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Bears in Captivity: Roadside Attractions

From PAWS Performing Animal Welfare Society
August 2023

As part of our Year of the Bear campaign, PAWS is drawing attention to an animal that deserves more of our respect and protection in the wild and in captivity. Each month, we provide interesting and sometimes little-known facts about bears... their intelligence, agility, and complex behaviors. 

caged Bear

In previous newsletters, we’ve written about amazing bear attributes, their intelligence, high activity level, large home ranges, tool use, and strength. But what happens when bears are forced to live in conditions they were never meant to be in?

About 1,000 bears in the U.S. are used for entertainment or confined in dismal roadside attractions. These attractions, including bear “pits” (pictured) and zoos, confine bears in deprived conditions that cause physical and mental suffering. Some of these places may sell interactions with bear cubs, allowing the public to feed, hold, and take photos with them. (The cubs are often later disposed of and replaced with new cubs.) Others offer circus-style bear shows.

Roadside attractions generally confine bears in small, concrete-floored enclosures, with no natural features or opportunity to engage in important behaviors. They may be denied proper veterinary care and fed nutritionally deficient diets. Here are some of the problems that bears experience in these facilities:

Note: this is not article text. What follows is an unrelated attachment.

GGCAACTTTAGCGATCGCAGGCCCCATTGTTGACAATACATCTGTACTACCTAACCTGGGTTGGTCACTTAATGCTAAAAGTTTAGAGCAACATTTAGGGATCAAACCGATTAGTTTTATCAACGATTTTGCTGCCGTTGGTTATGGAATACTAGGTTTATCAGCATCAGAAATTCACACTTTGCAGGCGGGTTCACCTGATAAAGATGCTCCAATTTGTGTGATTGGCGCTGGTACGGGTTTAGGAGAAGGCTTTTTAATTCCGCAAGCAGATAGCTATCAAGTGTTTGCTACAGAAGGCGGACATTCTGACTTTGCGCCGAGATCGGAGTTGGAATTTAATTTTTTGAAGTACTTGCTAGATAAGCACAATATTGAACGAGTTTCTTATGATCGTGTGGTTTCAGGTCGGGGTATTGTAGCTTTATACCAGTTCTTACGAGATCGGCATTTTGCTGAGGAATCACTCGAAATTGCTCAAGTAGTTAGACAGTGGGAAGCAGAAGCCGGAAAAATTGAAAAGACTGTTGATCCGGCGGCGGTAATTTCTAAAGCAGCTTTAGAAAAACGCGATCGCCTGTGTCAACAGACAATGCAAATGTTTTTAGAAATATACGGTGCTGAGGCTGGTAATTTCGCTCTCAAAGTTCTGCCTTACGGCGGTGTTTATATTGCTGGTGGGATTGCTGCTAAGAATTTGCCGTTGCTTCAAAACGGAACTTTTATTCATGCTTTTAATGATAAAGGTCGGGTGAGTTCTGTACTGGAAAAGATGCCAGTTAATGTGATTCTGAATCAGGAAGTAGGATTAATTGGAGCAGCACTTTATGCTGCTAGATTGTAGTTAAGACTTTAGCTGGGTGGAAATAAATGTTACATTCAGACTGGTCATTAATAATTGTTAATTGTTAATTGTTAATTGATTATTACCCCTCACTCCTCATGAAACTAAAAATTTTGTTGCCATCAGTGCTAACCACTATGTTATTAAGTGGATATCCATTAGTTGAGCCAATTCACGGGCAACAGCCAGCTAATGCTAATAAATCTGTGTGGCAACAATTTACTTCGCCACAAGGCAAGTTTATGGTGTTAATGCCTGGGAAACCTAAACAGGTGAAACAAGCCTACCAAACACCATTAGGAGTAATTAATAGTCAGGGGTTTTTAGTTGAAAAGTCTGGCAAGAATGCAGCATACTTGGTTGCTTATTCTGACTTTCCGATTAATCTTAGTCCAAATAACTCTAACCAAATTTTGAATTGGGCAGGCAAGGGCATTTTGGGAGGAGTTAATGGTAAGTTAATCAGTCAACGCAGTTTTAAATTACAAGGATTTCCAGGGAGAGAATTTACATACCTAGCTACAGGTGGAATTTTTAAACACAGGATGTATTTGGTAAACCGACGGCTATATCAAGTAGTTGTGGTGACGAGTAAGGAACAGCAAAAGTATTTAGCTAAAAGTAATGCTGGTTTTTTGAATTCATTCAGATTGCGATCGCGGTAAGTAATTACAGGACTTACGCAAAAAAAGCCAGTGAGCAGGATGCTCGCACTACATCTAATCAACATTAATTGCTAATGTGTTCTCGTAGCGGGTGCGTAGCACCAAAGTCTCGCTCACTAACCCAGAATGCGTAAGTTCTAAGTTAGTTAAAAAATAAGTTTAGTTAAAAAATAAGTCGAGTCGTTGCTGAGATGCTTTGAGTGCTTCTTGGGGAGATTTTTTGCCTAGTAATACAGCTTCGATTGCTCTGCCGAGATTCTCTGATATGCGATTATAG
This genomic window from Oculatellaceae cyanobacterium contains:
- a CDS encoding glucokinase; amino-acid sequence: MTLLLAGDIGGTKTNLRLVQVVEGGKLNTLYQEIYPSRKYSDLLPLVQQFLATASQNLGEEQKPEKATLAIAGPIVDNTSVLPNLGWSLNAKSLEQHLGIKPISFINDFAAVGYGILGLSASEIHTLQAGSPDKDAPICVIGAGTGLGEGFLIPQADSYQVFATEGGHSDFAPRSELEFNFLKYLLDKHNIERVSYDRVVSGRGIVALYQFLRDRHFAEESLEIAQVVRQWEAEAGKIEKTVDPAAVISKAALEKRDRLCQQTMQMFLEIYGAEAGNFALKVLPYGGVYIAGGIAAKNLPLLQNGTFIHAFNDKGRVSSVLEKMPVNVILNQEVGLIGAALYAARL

Damage to the feet
Bears have not evolved to walk on hard and ungiving surfaces like concrete which causes damage to bears’ feet. Foot pads may crack and become callused, leaving them prone to infection. Chronic infection can lead to osteomyelitis, an infection that breaks down the bones of the feet and frequently results in euthanasia.

Bears kept on concrete or hard, compacted soil are prone to developing arthritis prematurely. This progressive and painful disease can affect the neck, spine, and joints.

Lack of space and opportunities for meaningful exercise, along with an improper diet, can lead to obesity, affecting overall health and welfare. The pressure of additional weight on the joints and spine can contribute to arthritis.

Abnormal repetitive behaviors
Abnormal repetitive behaviors (ARBs) such as pacing and bar (cage) biting are indicative of poor welfare. They are a bear’s attempt to cope with impoverished and stressful living conditions. ARBs can also affect a bear’s physical health, promoting arthritis and dental disease.

Improper diet
As omnivores, bears actively forage for a variety of seasonally available foods. Roadside attractions often feed inappropriate diets to bears, such as low grade dog food and kibble, because it is cheap. Some facilities allow the public to throw food to the bears, with no monitoring to assess an animal’s food intake. Improper diets are associated with health problems such as obesity, dental disease, ill health, and premature death.

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